What are the Steps Involved in Effective Collection Procedure?

Collection Procedure

Collections of credit are a very important part of the credit management process as it is the final part of the initiative. By collecting the dues, a lender completes the cycle of credit management. Since collecting the dues is the sole reason for granting credit, firms must know how to proceed with the collection process from individual customers or firms.

It is, therefore, obvious that lenders or credit-grantor companies must have a well-structured plan for the collection of dues.

Steps Involved in Effective Collection Procedure

Following are the steps for the lenders to collect the dues from the borrowers −

Issuing a reminder

Lenders should ideally issue a reminder well in advance to remind the borrowers about the due date of payment. The reminder should usually be sent before the first installment of payment by the borrowers. This reminder should include the information about the due, such as amount in each installment, the number of installments to be paid, and the amount of each installment.

Some lenders also include the interest rate in the reminders to keep the borrowers aware of the real interest that must be added to the principal amount.

Writing a polite letter to derive the dues

If the borrower does not pay even after reminders of the due dates of payment, the lenders can write a plight letter to the borrowers requesting the latter to clear the dues. This should act as a second reminder of the dues unpaid by the borrower.

Furthermore, the lenders can include all details of the loan in the letter to make the borrower aware of the unpaid dues mentioning the interest rates and principal amounts owed by the borrower. In the modern era, the initial letter is issued along with an email to the borrower to initiate the process of payback of the loan.

Taking a hard stand in the next letter

If the borrower does not initiate payment even after the polite letter, lenders may write a strong-worded letter to push the borrower to pay the dues. This letter may include the warning of legal actions the firm would initiate if the dues are not paid by the borrower. The lenders must inform the borrower of the possible outcomes of non-payment and try to instill the initiative of prompt payment via this letter. The letter may be addressed to the original address of the borrower.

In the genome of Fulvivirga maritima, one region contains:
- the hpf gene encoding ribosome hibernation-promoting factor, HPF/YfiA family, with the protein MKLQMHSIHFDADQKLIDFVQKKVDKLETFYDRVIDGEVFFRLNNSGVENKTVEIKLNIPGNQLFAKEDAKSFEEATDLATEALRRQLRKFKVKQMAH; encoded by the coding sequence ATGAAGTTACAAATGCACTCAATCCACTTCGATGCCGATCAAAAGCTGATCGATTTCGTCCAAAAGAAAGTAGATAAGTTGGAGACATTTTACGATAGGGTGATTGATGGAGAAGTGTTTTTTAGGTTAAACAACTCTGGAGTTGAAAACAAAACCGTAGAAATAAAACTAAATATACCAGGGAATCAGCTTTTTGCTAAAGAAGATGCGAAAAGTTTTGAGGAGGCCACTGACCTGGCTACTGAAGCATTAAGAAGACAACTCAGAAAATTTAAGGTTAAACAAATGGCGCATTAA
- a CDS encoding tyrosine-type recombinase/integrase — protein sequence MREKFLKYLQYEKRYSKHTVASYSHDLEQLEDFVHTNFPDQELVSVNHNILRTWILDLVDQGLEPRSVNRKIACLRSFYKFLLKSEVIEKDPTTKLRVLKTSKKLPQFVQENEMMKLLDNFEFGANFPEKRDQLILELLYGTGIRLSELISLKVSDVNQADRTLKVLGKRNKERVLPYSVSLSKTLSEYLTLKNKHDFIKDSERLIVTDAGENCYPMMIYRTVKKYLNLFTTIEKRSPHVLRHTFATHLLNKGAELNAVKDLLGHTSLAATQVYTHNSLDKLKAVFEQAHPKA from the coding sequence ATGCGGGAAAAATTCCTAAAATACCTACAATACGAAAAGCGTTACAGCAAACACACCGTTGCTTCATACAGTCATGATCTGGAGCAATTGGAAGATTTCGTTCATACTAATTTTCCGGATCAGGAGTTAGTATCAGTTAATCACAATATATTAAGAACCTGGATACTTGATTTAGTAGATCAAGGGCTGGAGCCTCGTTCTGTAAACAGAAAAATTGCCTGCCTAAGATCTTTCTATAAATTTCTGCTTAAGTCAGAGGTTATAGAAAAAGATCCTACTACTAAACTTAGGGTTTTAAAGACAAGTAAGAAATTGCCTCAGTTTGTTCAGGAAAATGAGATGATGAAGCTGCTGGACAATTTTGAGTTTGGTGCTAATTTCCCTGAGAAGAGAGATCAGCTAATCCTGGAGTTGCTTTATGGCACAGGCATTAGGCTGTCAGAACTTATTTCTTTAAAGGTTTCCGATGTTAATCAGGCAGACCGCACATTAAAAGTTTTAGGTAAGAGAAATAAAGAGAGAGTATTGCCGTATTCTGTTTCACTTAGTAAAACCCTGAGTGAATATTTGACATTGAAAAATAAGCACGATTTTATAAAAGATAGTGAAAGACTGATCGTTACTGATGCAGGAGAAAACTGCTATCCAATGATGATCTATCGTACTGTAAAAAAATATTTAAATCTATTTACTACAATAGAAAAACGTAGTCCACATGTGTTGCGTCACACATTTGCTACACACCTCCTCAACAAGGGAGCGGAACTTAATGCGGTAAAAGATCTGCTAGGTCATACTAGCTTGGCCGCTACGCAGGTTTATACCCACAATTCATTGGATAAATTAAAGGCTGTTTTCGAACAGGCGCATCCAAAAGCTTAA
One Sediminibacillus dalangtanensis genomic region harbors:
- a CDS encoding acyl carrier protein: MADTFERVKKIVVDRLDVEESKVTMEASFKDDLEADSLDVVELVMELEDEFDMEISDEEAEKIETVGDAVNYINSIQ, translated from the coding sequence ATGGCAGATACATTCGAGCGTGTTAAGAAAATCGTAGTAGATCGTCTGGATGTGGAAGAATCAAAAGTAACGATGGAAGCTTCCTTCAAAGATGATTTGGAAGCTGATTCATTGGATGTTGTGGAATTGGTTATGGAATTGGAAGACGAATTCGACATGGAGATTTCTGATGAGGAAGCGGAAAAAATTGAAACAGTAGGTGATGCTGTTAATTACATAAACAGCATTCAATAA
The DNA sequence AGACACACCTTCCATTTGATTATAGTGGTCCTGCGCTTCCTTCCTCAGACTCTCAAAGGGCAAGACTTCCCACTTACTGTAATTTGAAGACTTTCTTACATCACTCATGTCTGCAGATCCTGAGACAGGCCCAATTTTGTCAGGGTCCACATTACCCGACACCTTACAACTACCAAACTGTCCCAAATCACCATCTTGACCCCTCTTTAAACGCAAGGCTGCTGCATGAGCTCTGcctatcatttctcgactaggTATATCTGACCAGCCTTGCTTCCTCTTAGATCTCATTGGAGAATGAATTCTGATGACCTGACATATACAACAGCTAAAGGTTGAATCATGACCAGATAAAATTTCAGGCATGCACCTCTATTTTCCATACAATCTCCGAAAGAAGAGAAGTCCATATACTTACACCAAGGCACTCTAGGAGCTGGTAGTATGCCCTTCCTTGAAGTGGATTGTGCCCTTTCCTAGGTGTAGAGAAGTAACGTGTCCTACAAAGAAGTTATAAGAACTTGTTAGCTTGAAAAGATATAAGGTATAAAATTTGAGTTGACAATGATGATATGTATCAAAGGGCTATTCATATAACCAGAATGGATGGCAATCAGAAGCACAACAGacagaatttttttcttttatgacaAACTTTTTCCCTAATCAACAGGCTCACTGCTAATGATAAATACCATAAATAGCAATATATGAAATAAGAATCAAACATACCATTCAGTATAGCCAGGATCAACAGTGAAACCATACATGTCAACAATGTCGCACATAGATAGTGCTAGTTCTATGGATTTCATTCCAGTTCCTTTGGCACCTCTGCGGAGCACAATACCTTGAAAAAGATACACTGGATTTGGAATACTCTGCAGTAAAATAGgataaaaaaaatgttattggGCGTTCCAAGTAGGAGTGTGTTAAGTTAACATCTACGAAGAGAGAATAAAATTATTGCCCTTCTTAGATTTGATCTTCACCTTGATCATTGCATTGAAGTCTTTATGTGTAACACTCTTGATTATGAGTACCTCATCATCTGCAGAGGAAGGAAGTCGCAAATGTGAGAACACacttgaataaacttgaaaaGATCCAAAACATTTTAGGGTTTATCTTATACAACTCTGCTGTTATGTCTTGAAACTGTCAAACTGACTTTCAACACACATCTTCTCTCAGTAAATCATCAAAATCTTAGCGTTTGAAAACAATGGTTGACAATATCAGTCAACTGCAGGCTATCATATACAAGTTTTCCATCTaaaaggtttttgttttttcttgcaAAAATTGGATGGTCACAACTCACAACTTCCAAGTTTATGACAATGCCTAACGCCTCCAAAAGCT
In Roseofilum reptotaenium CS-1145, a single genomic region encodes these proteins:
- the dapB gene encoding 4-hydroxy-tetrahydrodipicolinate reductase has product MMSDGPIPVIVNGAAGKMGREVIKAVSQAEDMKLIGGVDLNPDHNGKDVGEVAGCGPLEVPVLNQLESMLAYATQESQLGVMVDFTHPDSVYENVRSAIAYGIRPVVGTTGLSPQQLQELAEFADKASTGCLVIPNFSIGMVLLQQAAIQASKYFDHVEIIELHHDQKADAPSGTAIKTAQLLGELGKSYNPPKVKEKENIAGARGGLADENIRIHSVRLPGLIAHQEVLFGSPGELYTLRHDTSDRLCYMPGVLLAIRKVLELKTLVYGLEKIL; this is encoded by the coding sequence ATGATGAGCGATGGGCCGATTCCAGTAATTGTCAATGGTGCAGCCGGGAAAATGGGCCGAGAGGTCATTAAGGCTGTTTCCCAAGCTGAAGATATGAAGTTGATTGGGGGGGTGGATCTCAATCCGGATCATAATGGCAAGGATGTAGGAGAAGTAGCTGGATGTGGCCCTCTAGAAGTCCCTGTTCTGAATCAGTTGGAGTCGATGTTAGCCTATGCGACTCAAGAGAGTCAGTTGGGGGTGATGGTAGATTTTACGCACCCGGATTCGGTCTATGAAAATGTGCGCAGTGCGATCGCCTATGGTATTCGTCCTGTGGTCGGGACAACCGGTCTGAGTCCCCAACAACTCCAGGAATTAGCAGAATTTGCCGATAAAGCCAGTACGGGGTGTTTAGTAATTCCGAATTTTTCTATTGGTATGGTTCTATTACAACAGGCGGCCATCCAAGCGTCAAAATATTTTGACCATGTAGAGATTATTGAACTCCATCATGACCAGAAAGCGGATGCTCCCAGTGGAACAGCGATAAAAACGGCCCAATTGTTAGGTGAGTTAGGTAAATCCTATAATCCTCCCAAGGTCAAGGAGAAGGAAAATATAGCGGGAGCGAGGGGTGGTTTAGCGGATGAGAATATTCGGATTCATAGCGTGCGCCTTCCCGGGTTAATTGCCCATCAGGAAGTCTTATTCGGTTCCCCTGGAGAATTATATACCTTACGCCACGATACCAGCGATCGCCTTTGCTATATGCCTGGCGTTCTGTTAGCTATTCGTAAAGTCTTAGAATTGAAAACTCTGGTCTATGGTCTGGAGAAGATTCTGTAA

Lenders also initiate the process of hard action with a warning via such a letter.

Initiating collection warnings via other media

If the borrower does not respond to the strong-worded letter, the lenders may start the process of pressuring the borrower by using telephones, and telegrams.

The idea is to force the borrower to pay the dues as soon as possible. If the borrower still does not pay the dues, the firms that have lent the money should start taking real, physical steps to recover the loans.

Visiting the representative

When none of the above-mentioned steps work, the lenders should visit the representatives of the borrower. This should suffice to allow the borrower to pay the loan back. Such a visit can also reveal the financial condition of the borrower.

Taking legal actions

When none of the stands seem to work out, lenders may take legal action against the borrowers. This may include seizing the assets and making payments from the borrower’s account to the lender legally.

Lenders must, however, check the financial condition of the borrower before taking legal action. If the condition of the borrower is weak, legal action will only fasten the borrower’s insolvency without bearing any fruit for the lender.


Usually, the rules for different borrowers should not be the same; however, the lenders can follow the above mentioned steps to recover the money when the borrower does not pay the dues in time.